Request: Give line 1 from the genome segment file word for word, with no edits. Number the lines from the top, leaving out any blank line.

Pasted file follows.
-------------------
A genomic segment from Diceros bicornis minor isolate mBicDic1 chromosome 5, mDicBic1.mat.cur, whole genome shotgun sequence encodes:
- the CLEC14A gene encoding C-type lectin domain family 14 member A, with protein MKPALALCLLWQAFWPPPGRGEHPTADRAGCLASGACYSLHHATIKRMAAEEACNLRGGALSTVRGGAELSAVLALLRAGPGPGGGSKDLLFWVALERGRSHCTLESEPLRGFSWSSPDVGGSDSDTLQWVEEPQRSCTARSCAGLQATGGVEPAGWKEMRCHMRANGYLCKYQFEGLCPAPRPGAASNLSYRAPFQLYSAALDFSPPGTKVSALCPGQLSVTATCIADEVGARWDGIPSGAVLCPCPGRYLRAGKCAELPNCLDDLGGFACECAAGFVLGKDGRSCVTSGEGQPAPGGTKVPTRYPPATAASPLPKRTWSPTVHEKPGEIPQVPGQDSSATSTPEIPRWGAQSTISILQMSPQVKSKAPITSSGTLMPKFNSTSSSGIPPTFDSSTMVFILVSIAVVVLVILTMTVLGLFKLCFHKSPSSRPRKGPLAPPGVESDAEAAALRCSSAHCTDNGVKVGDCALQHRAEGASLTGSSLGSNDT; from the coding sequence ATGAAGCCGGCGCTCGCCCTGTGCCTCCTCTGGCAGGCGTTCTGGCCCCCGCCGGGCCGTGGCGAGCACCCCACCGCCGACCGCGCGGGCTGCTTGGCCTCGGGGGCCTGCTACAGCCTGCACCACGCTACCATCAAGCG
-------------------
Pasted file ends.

A genomic segment from Diceros bicornis minor isolate mBicDic1 chromosome 5, mDicBic1.mat.cur, whole genome shotgun sequence encodes: